CHICAGO -- Royals right-hander Jorge López continues to be one of the more intriguing figures on the team’s pitching staff.
A year ago, Lopez took a perfect game into the ninth inning against the Twins, a start that displayed the type of dazzling stuff he possesses. But his 2019 season has been marred by inconsistencies, as evidenced by 6.23 ERA.
“No doubt he has as good of stuff as anyone on our staff,” manager Ned Yost said. “It’s always just been a matter of him being able to command it with consistency.”
Yost and his coaching staff are starting to see some of that consistency from Lopez lately.
On Aug. 19, Lopez tossed five innings of one-run ball in a spot start against the Orioles. Less than a week later, he recorded his first career save, a 1-2-3 10th inning in Cleveland.
On Aug. 31, Lopez was solid through four innings in another spot start against Baltimore, giving up just one run. He stumbled a bit in the fifth and was tagged for three more runs, though much of that damage came on a three-run homer allowed by reliever Tim Hill.
But on Friday in Miami, Lopez bounced back with six shutout innings in a start against the Marlins, giving up four hits, walking none and striking out five.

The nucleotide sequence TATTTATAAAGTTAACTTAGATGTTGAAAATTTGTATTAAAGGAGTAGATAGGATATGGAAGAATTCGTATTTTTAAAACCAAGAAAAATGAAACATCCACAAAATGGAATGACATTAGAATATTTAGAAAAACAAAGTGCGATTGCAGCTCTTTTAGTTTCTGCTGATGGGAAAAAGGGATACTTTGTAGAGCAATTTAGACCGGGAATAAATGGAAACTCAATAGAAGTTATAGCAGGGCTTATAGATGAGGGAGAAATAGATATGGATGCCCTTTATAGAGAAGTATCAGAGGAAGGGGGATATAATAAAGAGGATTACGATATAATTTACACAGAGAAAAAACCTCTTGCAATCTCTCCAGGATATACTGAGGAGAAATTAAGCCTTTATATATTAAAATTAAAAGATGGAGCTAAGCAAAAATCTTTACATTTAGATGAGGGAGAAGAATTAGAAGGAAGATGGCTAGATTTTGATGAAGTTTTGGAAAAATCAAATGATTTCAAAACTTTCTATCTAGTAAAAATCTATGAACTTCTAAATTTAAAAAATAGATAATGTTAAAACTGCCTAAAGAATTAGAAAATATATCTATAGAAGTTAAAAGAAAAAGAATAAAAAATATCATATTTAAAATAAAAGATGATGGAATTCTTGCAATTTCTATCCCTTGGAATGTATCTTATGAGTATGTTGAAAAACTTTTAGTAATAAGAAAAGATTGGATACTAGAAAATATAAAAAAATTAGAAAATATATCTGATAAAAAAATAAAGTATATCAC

Yost is a believer that Lopez should be a factor in the rotation in 2020.
“The answer to that is probably yes,” Yost said. “Going into next spring, I’m confident he will be in contention for a spot.
“It will depend on what he is able to do this winter and how he continues to grow, and how he produces next spring. Even if he continued to produce in the bullpen, he probably would still contend for a rotation spot because you can’t get enough of those guys. But this solidifies in my mind that he can be a starter, a productive starter. He just needs to keep moving forward, staying on the attack with his command.”
Lopez likely will get at least two more starts to show his growth this season, with his next outing set for Thursday's series finale against the White Sox. He has made some adjustments lately, like working out of the stretch full-time. He’s also considering going with his sinker more than his four-seamer, though he hasn’t made that commitment completely yet.
“I think most of his adjustments are more mental than anything,” Yost said. “Coming out of the stretch has simplified his mechanics. He just has so much more trust in his stuff than he did earlier this season. It’s a thin line with being on the attack, not just raring back and throwing it down the middle. It’s on the attack but with command. That’s what we need to see from him and he’s getting there.”